Malaysian woman travels to 22 countries with only RM800

Image: dailymail.co.uk
Featured Image: dailymail.co.uk

Back in June 2015, 29 year old Petrina Thong flew to Stockholm from Kuala Lumpur with only RM800 to see how far she could go and she arrives back in July 2016, after travelling through 22 countries.

According to Daily Mail, she hitchhiked from Stockholm to KL over the course of 13 months and in that period, she managed to visit 22 countries in all in Europe, the Middle East and Asia.

Ms Thong who is a freelance scriptwriter describes the adventures as a ‘self challenge’ because she had never been hitchhiking before. 

Image via www.dailymail.co.uk
Image: dailymail.co.uk
Image: dailymail.co.uk
Image: dailymail.co.uk

‘When I flew to Stockholm last year I went with the intention of experiencing hitchhiking, simply because I couldn’t imagine doing it,’ she told Daily Mail.

‘I figured I might as well try it out, thinking I would travel about three to six months, depending on how long I can survive with a budget of RM800.’

Her RM800 ran out after three months but she got to see some incredible sights and meet people, all without spending any money. 

Image: dailymail.co.uk
Image: dailymail.co.uk

‘For food, I’d be digging out food from the trash, hanging around eateries and pouncing on people’s leftovers, asking markets for fruits that can’t be sold anymore.

‘Once evening came, I’d look for places to camp or get invited home by randoms.’

Image: dailymail.co.uk
Image: dailymail.co.uk

And at times she met amazing, kind people who were more than willing to help her.

Image: dailymail.co.uk
Image: dailymail.co.uk

One of the most frightening moment during her journey was when crossing the border from Iran to Pakistan.

Image: dailymail.co.uk
Image: dailymail.co.uk

‘Due to cases of travellers getting kidnapped, I wasn’t allowed to travel by myself,’ Ms Thong explained. ‘From the Iranian border, I got into a police car, trailed by 2 more gunmen on a bike.’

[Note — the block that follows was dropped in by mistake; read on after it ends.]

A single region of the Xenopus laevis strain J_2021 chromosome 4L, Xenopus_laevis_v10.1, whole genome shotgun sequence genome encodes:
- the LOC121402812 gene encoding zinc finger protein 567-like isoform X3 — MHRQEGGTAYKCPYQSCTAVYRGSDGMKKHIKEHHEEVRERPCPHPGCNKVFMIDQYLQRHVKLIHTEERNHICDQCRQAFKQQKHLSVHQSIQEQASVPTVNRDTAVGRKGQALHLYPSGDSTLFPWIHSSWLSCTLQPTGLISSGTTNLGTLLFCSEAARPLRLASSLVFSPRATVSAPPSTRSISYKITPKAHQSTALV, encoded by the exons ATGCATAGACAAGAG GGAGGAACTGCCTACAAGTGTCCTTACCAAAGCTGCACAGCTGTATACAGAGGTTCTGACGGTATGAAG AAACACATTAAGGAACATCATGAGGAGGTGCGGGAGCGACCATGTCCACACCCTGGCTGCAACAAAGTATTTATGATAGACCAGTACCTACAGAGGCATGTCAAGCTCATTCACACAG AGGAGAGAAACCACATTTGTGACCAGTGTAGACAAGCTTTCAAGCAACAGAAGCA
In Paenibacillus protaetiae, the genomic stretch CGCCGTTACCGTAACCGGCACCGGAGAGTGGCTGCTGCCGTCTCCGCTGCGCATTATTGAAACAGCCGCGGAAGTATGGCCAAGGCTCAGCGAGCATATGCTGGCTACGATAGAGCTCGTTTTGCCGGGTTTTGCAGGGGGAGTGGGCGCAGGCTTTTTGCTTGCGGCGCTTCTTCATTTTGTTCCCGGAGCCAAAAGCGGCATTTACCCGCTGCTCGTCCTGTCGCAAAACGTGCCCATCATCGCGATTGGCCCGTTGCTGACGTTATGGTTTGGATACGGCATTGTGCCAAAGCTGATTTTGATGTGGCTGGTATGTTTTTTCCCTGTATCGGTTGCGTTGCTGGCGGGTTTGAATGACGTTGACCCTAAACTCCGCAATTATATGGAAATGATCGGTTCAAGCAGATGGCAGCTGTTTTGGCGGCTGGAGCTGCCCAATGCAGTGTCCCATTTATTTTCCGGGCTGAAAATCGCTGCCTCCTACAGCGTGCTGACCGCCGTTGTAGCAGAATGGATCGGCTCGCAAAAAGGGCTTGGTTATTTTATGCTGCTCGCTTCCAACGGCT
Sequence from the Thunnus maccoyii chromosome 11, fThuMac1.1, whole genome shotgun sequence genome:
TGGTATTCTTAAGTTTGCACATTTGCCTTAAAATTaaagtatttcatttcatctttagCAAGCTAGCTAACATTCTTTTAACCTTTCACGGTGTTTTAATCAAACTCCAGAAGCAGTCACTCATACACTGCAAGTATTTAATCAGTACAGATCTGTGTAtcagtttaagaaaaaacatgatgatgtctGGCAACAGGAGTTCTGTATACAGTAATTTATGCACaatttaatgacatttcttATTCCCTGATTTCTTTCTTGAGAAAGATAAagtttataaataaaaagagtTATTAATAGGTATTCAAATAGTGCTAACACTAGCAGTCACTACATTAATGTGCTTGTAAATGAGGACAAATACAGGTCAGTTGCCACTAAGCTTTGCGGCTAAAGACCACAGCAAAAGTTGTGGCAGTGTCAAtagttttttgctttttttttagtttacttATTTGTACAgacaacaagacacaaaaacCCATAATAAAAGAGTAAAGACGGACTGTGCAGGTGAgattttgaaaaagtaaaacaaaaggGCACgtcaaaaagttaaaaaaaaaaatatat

‘We got to the first check point, then I got chucked onto a police truck. Went to another check point. Waited for ages, then got handed over to an Army guy and he hitchhiked with me to get to another check point. From there, I got onto three more Army trucks.’

Her favourite moment was when she found the elusive Rainbow Gathering which is a counterculture gathering in the mountains of Lithuania.

Image: dailymail.co.uk
Image: dailymail.co.uk

Rainbow Gatherings are communities of people who congregate annually in remote forests around the world for one or more weeks at a time to enact a supposedly shared ideology of peace, harmony, freedom, and respect.

Image: dailymail.co.uk
Image: dailymail.co.uk

‘Money has no value, food is equally shared amongst all,  everyone is family,’ MS Thong said. ‘There is no hierarchy, no alcohol or drugs allowed, so one can only be high on life. It’s very back to basics.’

‘I found myself falling in love with this bizarre community. With no contact to the outside world, all one has is reconnecting with nature and building relationships with once strangers as you’re huddled around a shared fire trying to keep warm or rejoicing at the sight of sunshine after days of endless rain.’

Sometimes Ms Thong would search for secluded places, like of Blagaj in Bosnia and decide to track down the location for a short visit

Image: dailymail.co.uk
Image: dailymail.co.uk
Image: dailymail.co.uk
Image: dailymail.co.uk

Here’s how Petrina’s route look like from Sweden to Malaysia 

Sweden – Denmark – Germany – Poland – Lithuania – Latvia – Lithuania – Poland – Slovakia – Hungary – Croatia – Slovenia – Italy – Slovenia – Croatia – Bosnia – Montenegro – Albania – Kosovo – Macedonia – Bulgaria – Turkey – Denmark – Netherlands – Belgium – Denmark* – Turkey – Iran – Pakistan – India – Thailand – Malaysia

According to Daily Mail , Petrina travelled back to Denmark because her friend gifted her with flights to Copenhagen so that they could meet again. She then returned to Turkey and resumed her journey.

A lot of people questioned why she was travelling alone when she is in Middle East and Asia. Petrina said ‘In Asia, it’s not common for people to solo travel, especially women.’ And she recommends other single woman to do so

Image: dailymail.co.uk
Image: dailymail.co.uk

‘I expected it to be an insanely difficult journey, but in retrospect, it doesn’t seem all that bad,’ she said. ‘Of course I had many moments of wondering what the hell I’m doing and questioning why I am putting myself through such ordeals, but I have comforting new outlook on the world.’

Image: dailymail.co.uk
Image: dailymail.co.uk

‘My greatest lesson is that the world or the unknown isn’t as scary as you make it out to be. People everywhere are unbelievably kind and willing to help. Now I know that even if I’m lost in a country where I can’t speak the language and I have no money, I will still be alright.’

Source: Daily Mail

Written by FunnyMalaysia

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